Strains of TB are similar in HIV-positive and HIV-negative individuals

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Strains of tuberculosis (TB) in HIV-positive patients are no more virulent than those in HIV-negative individuals and are genetically similar, according to a study published in the January 11th edition of AIDS. It has been speculated that the immune suppression caused by HIV would allow HIV-positive individuals to become infected with unusual strains of TB, but investigators in Burkina Faso found that this was not the case and are calling for further research into this question.

The incidence of tuberculosis has been increasing in Africa since 1990, and in 2003 it was estimated that there were two million new infections with the disease and 600,000 tuberculosis deaths. In South Africa, 30-40% of all HIV-related deaths are thought to be caused by tuberculosis.

Investigators have hypothesised that immune dysfunction caused by HIV would lead to infection with “peculiar” genotypes of tuberculosis. To test this hypothesis, doctors in Burkina Faso conducted a cross-sectional study involving 120 patients with tuberculosis, 43 of whom had HIV. The study was conducted in 2003.



A variant characterised by a specific genotype.



The power of bacteria or viruses to cause a disease. Different strains of the same micro-organism can vary in virulence.



A tentative explanation for an observation, phenomenon, or scientific problem. The purpose of a research study is to test whether the hypothesis is true or not.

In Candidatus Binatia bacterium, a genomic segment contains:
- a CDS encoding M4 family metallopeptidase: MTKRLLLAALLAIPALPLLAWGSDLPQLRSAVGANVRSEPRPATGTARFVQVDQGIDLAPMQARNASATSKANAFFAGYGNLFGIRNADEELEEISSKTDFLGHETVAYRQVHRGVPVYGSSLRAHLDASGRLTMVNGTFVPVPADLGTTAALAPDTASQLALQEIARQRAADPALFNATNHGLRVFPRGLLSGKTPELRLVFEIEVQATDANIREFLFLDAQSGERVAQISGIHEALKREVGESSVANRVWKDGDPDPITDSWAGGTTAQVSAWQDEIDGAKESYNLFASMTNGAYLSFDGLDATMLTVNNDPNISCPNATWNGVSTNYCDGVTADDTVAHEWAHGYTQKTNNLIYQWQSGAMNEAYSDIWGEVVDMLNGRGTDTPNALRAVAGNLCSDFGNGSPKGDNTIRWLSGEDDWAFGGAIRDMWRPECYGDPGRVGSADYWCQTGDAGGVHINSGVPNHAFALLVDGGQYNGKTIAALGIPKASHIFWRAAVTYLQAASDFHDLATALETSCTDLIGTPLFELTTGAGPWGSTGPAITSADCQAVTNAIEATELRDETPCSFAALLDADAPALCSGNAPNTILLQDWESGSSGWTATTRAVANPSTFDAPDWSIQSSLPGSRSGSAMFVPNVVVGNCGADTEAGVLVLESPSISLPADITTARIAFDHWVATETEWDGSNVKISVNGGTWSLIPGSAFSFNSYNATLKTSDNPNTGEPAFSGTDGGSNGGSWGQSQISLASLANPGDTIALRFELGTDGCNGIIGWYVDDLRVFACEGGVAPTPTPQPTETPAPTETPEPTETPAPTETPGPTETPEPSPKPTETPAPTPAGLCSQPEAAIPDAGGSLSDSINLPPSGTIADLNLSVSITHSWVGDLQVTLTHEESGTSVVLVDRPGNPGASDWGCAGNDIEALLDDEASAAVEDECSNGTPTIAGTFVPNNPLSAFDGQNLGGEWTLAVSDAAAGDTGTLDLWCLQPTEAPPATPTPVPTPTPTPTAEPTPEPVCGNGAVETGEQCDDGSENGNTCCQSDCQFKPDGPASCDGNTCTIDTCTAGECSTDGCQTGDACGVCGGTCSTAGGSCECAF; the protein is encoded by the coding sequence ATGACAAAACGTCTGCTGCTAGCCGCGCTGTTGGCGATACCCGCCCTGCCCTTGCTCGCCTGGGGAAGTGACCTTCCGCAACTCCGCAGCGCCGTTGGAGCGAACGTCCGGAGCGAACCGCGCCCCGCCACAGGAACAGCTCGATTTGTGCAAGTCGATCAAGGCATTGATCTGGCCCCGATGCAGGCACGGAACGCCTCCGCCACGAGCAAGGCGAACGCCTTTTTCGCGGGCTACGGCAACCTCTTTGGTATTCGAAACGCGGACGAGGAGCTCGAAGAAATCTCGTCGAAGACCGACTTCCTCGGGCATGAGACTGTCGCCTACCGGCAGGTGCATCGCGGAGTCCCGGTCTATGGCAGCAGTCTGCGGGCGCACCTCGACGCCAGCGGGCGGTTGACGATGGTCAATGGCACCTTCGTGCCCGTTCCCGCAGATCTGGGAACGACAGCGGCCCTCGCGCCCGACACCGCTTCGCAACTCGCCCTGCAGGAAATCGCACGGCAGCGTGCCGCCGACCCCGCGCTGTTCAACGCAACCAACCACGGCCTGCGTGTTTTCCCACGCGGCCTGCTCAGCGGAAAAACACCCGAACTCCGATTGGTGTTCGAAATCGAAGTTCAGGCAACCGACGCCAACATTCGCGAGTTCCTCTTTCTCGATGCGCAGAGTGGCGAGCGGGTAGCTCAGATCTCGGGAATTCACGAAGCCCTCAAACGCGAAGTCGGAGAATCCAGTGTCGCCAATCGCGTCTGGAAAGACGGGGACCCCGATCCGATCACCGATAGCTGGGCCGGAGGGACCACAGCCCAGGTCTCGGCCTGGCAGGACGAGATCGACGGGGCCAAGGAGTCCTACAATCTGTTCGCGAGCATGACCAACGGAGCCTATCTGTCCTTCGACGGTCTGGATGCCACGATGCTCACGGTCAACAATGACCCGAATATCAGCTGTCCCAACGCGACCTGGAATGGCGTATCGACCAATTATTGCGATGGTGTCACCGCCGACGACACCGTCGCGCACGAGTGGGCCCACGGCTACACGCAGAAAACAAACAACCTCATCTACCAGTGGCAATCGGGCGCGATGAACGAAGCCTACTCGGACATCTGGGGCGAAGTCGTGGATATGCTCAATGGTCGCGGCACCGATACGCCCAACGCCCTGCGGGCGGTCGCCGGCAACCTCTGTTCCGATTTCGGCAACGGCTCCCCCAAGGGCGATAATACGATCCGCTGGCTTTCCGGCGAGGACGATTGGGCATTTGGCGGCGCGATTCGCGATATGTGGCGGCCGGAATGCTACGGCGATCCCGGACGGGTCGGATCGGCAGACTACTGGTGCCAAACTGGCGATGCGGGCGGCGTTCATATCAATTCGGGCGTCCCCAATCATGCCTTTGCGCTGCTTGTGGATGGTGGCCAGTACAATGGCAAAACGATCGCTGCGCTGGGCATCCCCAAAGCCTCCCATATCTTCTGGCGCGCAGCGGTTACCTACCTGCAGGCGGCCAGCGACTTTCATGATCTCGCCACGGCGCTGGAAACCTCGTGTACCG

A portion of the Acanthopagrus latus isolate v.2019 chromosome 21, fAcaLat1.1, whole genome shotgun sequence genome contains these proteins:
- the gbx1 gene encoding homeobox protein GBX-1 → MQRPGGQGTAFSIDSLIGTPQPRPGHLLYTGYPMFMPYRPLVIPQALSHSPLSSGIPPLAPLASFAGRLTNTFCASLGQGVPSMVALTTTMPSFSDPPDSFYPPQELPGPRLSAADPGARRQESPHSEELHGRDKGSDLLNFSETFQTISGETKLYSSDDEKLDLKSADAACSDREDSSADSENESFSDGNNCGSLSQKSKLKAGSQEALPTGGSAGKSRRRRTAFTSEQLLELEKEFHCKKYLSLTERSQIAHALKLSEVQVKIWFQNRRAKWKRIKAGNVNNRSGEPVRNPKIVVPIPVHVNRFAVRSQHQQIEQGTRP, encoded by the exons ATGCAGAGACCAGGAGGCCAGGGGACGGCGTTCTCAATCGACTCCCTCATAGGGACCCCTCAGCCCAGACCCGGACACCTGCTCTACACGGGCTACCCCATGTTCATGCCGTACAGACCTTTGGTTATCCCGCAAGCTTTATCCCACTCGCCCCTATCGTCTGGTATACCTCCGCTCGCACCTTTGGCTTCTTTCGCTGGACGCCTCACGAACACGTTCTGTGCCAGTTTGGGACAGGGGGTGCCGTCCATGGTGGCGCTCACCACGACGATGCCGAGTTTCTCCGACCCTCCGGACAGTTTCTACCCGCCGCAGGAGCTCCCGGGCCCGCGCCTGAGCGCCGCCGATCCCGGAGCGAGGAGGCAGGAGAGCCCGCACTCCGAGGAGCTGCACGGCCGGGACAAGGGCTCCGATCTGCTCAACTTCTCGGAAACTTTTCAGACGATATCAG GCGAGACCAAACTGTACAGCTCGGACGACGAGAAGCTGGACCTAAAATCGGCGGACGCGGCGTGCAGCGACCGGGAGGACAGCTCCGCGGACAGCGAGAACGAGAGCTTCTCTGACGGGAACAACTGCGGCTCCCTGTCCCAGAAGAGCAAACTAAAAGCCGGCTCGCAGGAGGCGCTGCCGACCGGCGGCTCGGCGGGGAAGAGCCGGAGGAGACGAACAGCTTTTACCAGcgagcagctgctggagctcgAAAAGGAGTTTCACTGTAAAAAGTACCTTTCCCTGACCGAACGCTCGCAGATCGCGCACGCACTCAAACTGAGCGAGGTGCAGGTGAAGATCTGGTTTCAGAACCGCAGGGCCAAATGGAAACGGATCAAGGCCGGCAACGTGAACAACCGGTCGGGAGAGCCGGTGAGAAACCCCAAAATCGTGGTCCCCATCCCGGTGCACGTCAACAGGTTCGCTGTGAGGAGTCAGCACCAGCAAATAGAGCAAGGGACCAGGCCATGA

cross-sectional study

A ‘snapshot’ study in which information is collected on people at one point in time. See also ‘longitudinal’.

immune system

The body's mechanisms for fighting infections and eradicating dysfunctional cells.

They found that tuberculosis genotypes did not differ significantly between HIV-positive and HIV-negative patients.

“It has been speculated that HIV/AIDS patients constitute a specific niche for tuberculosis, in which less virulent strains could multiply without selection pressure provided by a competent immune system. The present results do not agree with these hypotheses”, write the investigators.

A number of possible reasons are offered by the investigators for the lack of genetic difference in tuberculosis strains between HIV-positive and HIV-negative patients. In particular, they suggest that the HIV patients could have had enough immune function intact to effectively select infecting tuberculosis strains. An alternative explanation offered by the investigators is that the HIV-positive patients were experiencing an activation of tuberculosis acquired before their infection with HIV when they were still immune competent.

They conclude, “studies such as this should be replicated or extended before one can conclude that HIV-1-infected patients should be considered as a niche for tuberculosis strains with particular virulence or viral characteristics.”


Godreuil S et al. Genetic diversity and population structure of mycobacterium tuberculosis in HIV-1-infected compared with uninfected individuals in Burkina Faso. AIDS 21: 248 - 250, 2007.